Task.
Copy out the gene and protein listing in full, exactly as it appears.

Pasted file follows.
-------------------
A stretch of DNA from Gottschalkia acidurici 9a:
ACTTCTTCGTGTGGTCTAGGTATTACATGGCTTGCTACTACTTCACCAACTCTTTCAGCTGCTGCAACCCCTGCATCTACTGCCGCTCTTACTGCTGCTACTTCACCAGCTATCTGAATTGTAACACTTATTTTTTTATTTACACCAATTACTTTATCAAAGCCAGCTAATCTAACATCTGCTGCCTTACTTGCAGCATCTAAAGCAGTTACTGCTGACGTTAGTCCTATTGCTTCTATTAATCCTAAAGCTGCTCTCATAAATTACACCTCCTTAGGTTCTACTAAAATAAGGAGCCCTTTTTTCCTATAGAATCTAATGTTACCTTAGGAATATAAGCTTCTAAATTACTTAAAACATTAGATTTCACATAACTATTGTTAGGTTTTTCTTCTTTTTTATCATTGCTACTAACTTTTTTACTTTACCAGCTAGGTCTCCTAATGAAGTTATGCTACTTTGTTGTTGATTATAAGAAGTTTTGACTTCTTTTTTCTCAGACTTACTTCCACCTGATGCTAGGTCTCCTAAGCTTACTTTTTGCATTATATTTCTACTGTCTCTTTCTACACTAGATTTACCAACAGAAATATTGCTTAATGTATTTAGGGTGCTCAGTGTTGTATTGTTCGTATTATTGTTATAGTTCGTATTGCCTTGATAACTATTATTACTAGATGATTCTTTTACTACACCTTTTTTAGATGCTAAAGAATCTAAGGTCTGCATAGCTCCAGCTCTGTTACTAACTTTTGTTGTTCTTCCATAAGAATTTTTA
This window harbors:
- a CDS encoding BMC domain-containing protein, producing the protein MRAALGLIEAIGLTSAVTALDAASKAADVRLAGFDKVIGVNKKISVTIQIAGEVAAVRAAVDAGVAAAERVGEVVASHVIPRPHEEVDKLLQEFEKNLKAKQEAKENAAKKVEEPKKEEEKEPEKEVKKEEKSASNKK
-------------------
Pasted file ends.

A stretch of DNA from Gottschalkia acidurici 9a:
ACTTCTTCGTGTGGTCTAGGTATTACATGGCTTGCTACTACTTCACCAACTCTTTCAGCTGCTGCAACCCCTGCATCTACTGCCGCTCTTACTGCTGCTACTTCACCAGCTATCTGAATTGTAACACTTATTTTTTTATTTACACCAATTACTTTATCAAAGCCAGCTAATCTAACATCTGCTGCCTTACTTGCAGCATCTAAAGCAGTTACTGCTGACGTTAGTCCTATTGCTTCTATTAATCCTAAAGCTGCTCTCATAAATTACACCTCCTTAGGTTCTACTAAAATAAGGAGCCCTTTTTTCCTATAGAATCTAATGTTACCTTAGGAATATAAGCTTCTAAATTACTTAAAACATTAGATTTCACATAACTATTGTTAGGTTTTTCTTCTTTTTTATCATTGCTACTAACTTTTTTACTTTACCAGCTAGGTCTCCTAATGAAGTTATGCTACTTTGTTGTTGATTATAAGAAGTTTTGACTTCTTTTTTCTCAGACTTACTTCCACCTGATGCTAGGTCTCCTAAGCTTACTTTTTGCATTATATTTCTACTGTCTCTTTCTACACTAGATTTACCAACAGAAATATTGCTTAATGTATTTAGGGTGCTCAGTGTTGTATTGTTCGTATTATTGTTATAGTTCGTATTGCCTTGATAACTATTATTACTAGATGATTCTTTTACTACACCTTTTTTAGATGCTAAAGAATCTAAGGTCTGCATAGCTCCAGCTCTGTTACTAACTTTTGTTGTTCTTCCATAAGAATTTTTA
This window harbors:
- a CDS encoding BMC domain-containing protein, producing the protein MRAALGLIEAIGLTSAVTALDAASKAADVRLAGFDKVIGVNKKISVTIQIAGEVAAVRAAVDAGVAAAERVGEVVASHVIPRPHEEVDKLLQEFEKNLKAKQEAKENAAKKVEEPKKEEEKEPEKEVKKEEKSASNKK